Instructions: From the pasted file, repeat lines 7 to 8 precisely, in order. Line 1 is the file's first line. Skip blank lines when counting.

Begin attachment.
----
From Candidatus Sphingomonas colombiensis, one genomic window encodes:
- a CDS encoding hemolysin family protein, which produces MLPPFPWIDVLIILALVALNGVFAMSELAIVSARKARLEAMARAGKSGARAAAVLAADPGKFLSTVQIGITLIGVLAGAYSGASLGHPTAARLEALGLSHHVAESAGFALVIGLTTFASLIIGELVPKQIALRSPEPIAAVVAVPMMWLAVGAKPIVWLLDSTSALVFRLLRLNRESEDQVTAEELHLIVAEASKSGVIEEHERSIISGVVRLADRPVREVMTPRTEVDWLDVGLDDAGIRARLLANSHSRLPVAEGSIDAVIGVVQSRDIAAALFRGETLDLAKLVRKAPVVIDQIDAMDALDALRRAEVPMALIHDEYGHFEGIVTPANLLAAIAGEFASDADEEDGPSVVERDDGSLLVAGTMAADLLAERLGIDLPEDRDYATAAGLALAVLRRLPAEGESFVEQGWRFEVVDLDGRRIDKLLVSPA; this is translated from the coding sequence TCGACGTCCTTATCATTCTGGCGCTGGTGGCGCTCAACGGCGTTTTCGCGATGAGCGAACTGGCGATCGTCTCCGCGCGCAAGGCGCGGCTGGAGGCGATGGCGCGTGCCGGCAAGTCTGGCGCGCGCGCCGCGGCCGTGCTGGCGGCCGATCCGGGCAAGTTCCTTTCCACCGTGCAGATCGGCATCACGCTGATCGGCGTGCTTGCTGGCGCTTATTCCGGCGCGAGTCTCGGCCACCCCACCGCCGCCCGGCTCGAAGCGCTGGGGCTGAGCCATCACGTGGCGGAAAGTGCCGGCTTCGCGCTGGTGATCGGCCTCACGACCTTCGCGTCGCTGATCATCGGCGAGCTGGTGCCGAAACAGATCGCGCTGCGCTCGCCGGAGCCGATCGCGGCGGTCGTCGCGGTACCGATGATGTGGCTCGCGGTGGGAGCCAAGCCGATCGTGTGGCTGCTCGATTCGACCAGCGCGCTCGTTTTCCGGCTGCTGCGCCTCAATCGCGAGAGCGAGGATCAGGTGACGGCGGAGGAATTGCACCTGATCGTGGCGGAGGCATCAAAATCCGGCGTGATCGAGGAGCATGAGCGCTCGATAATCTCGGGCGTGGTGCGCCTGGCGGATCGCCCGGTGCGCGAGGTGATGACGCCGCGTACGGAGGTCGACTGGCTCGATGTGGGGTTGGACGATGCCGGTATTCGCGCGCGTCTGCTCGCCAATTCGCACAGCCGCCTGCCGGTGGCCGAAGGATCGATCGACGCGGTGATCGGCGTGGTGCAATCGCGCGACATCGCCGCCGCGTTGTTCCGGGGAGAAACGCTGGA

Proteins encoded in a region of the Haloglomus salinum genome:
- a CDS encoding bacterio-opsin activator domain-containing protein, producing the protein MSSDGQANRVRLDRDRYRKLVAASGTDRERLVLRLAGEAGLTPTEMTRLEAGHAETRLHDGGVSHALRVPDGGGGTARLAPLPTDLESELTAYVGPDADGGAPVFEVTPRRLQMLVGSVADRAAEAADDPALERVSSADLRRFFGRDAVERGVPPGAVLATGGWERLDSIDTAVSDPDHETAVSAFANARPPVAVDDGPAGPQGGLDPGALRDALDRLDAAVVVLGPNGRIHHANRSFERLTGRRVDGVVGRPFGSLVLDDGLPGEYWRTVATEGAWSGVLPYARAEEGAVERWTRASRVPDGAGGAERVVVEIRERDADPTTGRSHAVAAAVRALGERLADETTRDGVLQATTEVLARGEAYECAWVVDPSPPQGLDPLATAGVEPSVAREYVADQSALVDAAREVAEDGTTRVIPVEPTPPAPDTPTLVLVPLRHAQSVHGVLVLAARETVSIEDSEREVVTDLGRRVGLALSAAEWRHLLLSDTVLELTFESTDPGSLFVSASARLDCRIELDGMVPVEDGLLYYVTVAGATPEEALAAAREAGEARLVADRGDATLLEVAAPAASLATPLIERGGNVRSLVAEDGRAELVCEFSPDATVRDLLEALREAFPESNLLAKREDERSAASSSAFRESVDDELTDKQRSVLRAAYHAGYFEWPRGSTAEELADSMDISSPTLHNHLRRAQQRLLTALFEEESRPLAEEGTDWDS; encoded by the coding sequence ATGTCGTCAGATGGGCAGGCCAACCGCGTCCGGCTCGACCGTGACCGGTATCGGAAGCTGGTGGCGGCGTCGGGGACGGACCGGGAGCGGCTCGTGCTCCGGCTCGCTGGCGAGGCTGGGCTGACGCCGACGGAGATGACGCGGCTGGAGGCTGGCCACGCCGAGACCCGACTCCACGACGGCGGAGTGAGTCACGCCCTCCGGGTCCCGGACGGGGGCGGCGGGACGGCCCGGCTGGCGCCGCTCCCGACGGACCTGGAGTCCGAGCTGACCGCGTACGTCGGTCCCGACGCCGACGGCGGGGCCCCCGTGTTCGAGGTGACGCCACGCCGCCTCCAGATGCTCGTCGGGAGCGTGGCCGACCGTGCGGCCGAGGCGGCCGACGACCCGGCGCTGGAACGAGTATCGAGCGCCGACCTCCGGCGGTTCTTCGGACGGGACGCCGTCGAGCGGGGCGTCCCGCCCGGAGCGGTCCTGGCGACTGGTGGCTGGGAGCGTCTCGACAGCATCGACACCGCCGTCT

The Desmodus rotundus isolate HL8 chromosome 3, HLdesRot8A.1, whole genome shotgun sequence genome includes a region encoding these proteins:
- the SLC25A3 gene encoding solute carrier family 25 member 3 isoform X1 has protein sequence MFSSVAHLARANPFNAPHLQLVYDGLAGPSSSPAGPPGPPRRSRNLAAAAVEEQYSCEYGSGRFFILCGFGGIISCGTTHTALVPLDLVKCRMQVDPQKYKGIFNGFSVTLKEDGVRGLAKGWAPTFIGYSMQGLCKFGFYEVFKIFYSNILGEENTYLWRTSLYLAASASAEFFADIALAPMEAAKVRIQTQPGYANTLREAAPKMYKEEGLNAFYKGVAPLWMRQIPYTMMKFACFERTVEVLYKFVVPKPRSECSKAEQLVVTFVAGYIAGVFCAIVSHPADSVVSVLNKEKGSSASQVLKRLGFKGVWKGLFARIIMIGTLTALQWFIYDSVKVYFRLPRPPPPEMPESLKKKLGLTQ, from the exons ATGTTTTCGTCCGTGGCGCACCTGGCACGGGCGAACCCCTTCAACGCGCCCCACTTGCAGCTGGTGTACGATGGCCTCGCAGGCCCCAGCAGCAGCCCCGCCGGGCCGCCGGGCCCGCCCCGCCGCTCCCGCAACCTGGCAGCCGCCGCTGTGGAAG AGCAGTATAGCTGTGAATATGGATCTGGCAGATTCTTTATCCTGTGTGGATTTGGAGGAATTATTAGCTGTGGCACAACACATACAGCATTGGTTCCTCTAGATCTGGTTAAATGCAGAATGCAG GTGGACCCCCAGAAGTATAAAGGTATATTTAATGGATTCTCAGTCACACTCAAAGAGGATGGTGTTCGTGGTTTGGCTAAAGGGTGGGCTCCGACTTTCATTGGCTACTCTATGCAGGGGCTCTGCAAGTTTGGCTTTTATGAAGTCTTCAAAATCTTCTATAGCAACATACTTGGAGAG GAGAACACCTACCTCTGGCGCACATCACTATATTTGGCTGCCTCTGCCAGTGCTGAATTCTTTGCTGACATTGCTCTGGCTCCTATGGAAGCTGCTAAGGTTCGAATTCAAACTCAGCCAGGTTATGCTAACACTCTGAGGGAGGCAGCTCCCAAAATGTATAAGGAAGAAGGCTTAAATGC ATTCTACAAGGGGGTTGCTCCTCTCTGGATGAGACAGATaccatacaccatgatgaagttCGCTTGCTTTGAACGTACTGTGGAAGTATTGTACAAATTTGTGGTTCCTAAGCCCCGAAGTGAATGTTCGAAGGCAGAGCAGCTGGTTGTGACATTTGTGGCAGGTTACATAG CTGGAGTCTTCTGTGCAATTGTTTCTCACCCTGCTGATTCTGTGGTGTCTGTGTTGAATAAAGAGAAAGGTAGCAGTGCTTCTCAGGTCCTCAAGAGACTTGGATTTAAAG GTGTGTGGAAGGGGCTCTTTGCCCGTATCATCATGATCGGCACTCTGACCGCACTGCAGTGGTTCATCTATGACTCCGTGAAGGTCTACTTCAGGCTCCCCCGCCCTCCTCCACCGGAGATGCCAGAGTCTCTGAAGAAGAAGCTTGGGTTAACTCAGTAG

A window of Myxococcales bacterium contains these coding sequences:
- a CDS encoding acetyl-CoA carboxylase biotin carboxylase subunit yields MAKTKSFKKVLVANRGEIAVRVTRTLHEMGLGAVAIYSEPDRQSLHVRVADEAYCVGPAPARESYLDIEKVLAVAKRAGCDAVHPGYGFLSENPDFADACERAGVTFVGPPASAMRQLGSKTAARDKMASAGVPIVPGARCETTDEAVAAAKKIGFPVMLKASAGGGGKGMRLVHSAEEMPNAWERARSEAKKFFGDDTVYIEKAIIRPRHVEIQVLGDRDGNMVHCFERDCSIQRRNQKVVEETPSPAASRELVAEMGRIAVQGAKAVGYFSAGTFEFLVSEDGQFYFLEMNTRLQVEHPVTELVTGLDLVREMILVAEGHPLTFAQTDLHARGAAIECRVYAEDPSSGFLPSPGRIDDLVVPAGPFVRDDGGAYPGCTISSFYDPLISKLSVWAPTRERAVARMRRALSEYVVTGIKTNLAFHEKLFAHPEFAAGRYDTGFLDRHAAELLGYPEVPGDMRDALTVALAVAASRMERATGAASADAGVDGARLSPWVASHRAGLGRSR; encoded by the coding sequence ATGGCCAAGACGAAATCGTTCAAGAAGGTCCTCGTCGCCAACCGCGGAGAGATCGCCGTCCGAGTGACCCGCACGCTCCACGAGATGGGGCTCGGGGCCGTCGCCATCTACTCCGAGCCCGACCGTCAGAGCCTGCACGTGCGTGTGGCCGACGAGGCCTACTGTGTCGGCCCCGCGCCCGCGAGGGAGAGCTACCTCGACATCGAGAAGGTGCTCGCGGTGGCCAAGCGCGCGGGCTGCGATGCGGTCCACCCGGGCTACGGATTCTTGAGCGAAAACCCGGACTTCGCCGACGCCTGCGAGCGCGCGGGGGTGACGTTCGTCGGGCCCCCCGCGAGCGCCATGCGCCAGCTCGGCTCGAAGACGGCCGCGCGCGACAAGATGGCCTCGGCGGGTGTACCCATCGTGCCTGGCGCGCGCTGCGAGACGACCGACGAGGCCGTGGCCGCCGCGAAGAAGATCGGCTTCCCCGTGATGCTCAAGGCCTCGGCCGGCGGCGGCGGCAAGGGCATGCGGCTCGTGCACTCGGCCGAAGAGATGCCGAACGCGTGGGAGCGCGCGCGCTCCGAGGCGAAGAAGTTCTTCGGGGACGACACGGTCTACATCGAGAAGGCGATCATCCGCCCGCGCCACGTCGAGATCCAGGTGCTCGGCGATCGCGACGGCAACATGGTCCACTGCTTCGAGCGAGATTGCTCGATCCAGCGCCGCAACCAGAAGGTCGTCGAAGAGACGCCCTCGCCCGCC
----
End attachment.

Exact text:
A window of Myxococcales bacterium contains these coding sequences:
- a CDS encoding acetyl-CoA carboxylase biotin carboxylase subunit yields MAKTKSFKKVLVANRGEIAVRVTRTLHEMGLGAVAIYSEPDRQSLHVRVADEAYCVGPAPARESYLDIEKVLAVAKRAGCDAVHPGYGFLSENPDFADACERAGVTFVGPPASAMRQLGSKTAARDKMASAGVPIVPGARCETTDEAVAAAKKIGFPVMLKASAGGGGKGMRLVHSAEEMPNAWERARSEAKKFFGDDTVYIEKAIIRPRHVEIQVLGDRDGNMVHCFERDCSIQRRNQKVVEETPSPAASRELVAEMGRIAVQGAKAVGYFSAGTFEFLVSEDGQFYFLEMNTRLQVEHPVTELVTGLDLVREMILVAEGHPLTFAQTDLHARGAAIECRVYAEDPSSGFLPSPGRIDDLVVPAGPFVRDDGGAYPGCTISSFYDPLISKLSVWAPTRERAVARMRRALSEYVVTGIKTNLAFHEKLFAHPEFAAGRYDTGFLDRHAAELLGYPEVPGDMRDALTVALAVAASRMERATGAASADAGVDGARLSPWVASHRAGLGRSR; encoded by the coding sequence ATGGCCAAGACGAAATCGTTCAAGAAGGTCCTCGTCGCCAACCGCGGAGAGATCGCCGTCCGAGTGACCCGCACGCTCCACGAGATGGGGCTCGGGGCCGTCGCCATCTACTCCGAGCCCGACCGTCAGAGCCTGCACGTGCGTGTGGCCGACGAGGCCTACTGTGTCGGCCCCGCGCCCGCGAGGGAGAGCTACCTCGACATCGAGAAGGTGCTCGCGGTGGCCAAGCGCGCGGGCTGCGATGCGGTCCACCCGGGCTACGGATTCTTGAGCGAAAACCCGGACTTCGCCGACGCCTGCGAGCGCGCGGGGGTGACGTTCGTCGGGCCCCCCGCGAGCGCCATGCGCCAGCTCGGCTCGAAGACGGCCGCGCGCGACAAGATGGCCTCGGCGGGTGTACCCATCGTGCCTGGCGCGCGCTGCGAGACGACCGACGAGGCCGTGGCCGCCGCGAAGAAGATCGGCTTCCCCGTGATGCTCAAGGCCTCGGCCGGCGGCGGCGGCAAGGGCATGCGGCTCGTGCACTCGGCCGAAGAGATGCCGAACGCGTGGGAGCGCGCGCGCTCCGAGGCGAAGAAGTTCTTCGGGGACGACACGGTCTACATCGAGAAGGCGATCATCCGCCCGCGCCACGTCGAGATCCAGGTGCTCGGCGATCGCGACGGCAACATGGTCCACTGCTTCGAGCGAGATTGCTCGATCCAGCGCCGCAACCAGAAGGTCGTCGAAGAGACGCCCTCGCCCGCC